Ghosts In The Machine?
The Internet has contributed to the golden age of poker in many attributes. With the seemingly endless list of online sites, satellites to major tournaments and the "big money" that can be made in the online game, millions have flocked to the game that we know and love. Along with the escalation of the game the increase of cheating allegations has come up as well.
While cheating, be it collusion, marking cards or rigging games has long been a part of the live game, the recent history of poker has shown it to be changing. With the influx of new players, the money involved and the attention of the media to mainstream games, the element of distrust has, if not been removed, has been reduced tremendously. With this in mind, why would the same not be true of the online world?
We have all had it happen to us. We stay in on those pocket pairs, draw out what we KNOW to be the nuts with the full house we have made, only to see our opponent turn up a bottom pocket pair which matches our low two. It is a part of the game and, although it rarely happens, it does.
With more than 100,000 (and possibly more) people around the world playing the online game in any given day, the possibilities of cheating have been bantered about. While you may read the bad beat stories and the accusations of site rigging, you have to keep a great deal in mind.
The recent sale of Paradise Poker for nearly $300 million pretty much eliminates the sites from consideration. With the money that is in the online poker world, not only from that sale but from the general action of the participants, it would be financial suicide for the owners of these sites to arrange games. It is in their best interests to keep a legitimate game going, otherwise people will find other sites that they have more trust in. The online sites go to great lengths to verify the authenticity of their games, using such noted firms as PriceWaterhouseCoopers and others. Furthermore, it is also in their best interest to ensure that the players are acting on the level, which leads them to monitor all action on the site and act appropriately if they see something out of line.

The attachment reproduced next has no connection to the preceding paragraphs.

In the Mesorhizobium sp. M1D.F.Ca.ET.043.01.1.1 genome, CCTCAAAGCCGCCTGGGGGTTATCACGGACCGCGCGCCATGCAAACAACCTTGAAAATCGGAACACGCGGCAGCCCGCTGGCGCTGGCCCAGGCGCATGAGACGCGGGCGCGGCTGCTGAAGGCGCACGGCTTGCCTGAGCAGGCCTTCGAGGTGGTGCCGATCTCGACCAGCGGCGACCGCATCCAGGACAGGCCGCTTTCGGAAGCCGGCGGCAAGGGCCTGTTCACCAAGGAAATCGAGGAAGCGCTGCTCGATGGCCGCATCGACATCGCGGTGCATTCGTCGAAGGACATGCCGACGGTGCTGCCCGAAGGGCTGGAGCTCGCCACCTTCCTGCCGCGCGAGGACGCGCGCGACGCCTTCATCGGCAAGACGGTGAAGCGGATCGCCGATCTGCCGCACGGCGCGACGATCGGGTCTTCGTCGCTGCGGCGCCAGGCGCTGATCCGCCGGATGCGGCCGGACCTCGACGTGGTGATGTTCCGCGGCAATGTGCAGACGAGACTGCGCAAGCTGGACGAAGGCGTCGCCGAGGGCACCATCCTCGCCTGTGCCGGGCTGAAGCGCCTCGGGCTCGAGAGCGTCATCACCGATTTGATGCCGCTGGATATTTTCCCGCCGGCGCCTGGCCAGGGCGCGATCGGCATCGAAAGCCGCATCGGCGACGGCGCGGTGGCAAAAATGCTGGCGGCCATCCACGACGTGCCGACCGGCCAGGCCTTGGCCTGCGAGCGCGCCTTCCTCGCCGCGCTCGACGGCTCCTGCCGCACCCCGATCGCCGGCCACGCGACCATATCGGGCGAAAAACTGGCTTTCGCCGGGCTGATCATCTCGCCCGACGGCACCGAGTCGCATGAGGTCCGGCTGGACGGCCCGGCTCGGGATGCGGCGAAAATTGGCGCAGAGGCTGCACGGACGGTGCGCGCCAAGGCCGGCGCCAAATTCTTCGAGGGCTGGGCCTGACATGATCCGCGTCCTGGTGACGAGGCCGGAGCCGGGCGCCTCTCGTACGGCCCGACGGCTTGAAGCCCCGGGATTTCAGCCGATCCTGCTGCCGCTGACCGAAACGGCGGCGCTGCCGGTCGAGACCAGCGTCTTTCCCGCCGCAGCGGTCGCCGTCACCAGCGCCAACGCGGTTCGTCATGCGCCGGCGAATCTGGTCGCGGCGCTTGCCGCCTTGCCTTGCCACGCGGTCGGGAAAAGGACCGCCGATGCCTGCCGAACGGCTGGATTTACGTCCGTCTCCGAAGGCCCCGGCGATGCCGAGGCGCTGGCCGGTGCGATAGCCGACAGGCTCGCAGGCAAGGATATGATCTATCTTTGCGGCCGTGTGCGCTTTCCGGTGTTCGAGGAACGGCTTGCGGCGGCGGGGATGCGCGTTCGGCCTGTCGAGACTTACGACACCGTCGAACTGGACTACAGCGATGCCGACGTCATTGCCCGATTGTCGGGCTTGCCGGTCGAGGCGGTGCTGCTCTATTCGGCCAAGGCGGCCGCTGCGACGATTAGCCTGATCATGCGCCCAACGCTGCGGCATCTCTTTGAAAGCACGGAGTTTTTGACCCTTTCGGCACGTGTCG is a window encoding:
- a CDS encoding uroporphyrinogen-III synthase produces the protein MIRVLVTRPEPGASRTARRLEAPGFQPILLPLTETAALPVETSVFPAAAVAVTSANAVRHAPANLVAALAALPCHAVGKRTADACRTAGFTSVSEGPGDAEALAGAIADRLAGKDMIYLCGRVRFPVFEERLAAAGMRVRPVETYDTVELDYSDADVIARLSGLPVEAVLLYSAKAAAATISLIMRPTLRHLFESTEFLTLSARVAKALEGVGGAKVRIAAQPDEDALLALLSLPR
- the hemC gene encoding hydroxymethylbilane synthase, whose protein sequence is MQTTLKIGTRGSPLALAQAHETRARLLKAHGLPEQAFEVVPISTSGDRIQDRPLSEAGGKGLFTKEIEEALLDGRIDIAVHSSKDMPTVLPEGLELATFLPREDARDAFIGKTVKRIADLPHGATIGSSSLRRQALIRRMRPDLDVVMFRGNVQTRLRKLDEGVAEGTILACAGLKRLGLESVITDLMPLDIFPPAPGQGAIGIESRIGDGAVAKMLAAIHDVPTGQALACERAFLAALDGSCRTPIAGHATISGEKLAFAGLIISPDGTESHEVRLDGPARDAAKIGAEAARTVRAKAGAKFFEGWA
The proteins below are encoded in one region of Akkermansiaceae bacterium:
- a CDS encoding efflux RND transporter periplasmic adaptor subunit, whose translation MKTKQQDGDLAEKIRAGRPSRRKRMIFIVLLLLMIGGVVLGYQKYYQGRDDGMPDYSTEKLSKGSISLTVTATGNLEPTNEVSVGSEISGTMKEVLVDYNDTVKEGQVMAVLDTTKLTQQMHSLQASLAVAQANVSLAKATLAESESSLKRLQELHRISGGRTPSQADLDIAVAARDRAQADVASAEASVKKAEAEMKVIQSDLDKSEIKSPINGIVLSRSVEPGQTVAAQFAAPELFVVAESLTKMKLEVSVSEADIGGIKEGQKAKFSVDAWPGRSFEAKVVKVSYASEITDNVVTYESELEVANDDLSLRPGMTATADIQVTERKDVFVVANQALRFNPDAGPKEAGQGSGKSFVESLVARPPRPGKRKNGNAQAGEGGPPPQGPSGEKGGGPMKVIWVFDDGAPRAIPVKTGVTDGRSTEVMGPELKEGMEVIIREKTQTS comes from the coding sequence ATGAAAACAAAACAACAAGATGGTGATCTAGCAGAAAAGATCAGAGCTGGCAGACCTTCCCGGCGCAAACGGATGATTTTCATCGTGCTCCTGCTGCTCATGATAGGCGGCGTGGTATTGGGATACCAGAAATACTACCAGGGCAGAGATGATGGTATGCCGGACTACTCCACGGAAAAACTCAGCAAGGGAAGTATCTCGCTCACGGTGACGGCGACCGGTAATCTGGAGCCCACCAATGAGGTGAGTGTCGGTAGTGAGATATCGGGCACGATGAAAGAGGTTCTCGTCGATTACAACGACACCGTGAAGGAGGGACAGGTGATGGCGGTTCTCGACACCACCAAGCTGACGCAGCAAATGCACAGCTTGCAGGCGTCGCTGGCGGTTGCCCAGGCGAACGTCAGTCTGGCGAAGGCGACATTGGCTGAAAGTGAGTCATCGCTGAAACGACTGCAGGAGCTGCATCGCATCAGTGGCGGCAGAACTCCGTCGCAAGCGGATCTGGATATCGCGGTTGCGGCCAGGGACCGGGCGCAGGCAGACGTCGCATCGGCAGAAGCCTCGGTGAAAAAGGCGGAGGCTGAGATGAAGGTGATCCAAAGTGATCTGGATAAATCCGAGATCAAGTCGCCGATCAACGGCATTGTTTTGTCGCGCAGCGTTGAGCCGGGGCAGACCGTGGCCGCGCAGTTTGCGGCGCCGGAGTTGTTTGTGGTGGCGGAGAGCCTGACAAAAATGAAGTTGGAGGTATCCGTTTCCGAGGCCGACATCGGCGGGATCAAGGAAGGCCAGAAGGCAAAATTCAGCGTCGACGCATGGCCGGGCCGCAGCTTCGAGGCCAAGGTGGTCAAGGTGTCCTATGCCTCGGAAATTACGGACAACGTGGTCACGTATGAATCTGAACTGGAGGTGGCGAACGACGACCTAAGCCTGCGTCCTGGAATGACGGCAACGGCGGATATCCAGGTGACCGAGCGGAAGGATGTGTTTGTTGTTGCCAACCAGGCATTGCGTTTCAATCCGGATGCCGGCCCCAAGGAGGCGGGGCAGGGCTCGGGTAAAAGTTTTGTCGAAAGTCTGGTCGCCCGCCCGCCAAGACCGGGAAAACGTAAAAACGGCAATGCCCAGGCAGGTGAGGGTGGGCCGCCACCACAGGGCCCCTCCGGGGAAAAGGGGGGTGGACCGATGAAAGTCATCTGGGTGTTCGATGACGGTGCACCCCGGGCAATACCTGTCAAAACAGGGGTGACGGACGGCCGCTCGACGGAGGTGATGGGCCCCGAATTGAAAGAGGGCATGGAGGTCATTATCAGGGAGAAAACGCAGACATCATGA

Individual players have more of a chance at trying to cheat other players or the sites. Through collusion with other players via instant messaging, software programs or other bots, it is possible that it may happen. Once again, however, like the B&M casinos, the eyes are always watching and the online sites can pick out when certain events are going down, such as someone staying on site for longer than normal periods of time or odd betting patterns in a game.
The most probable cheat method is the disconnect. A player lays down a huge bet on a hand they more than likely would not win, then disconnects from the game or the site. They are looking for their opponent to lay their hand down and taking the pot without having to defend their action. This is about the only likelihood that would make sense; if someone does it, it would be hard to prove that they simply didn't have a computer glitch which resulted in losing the connection.
While their has been isolated incidents of people cracking the random generators of some sites, the reliability and trustworthiness of online poker sites cannot be called into question. And, while some will try, the players who do relegate to less than honest means to gain an edge will eventually be caught and run off the game. Remember these things the next time that you are outdrawn online. It happens in the physical world to the masters of the game; why can't it happen to you online?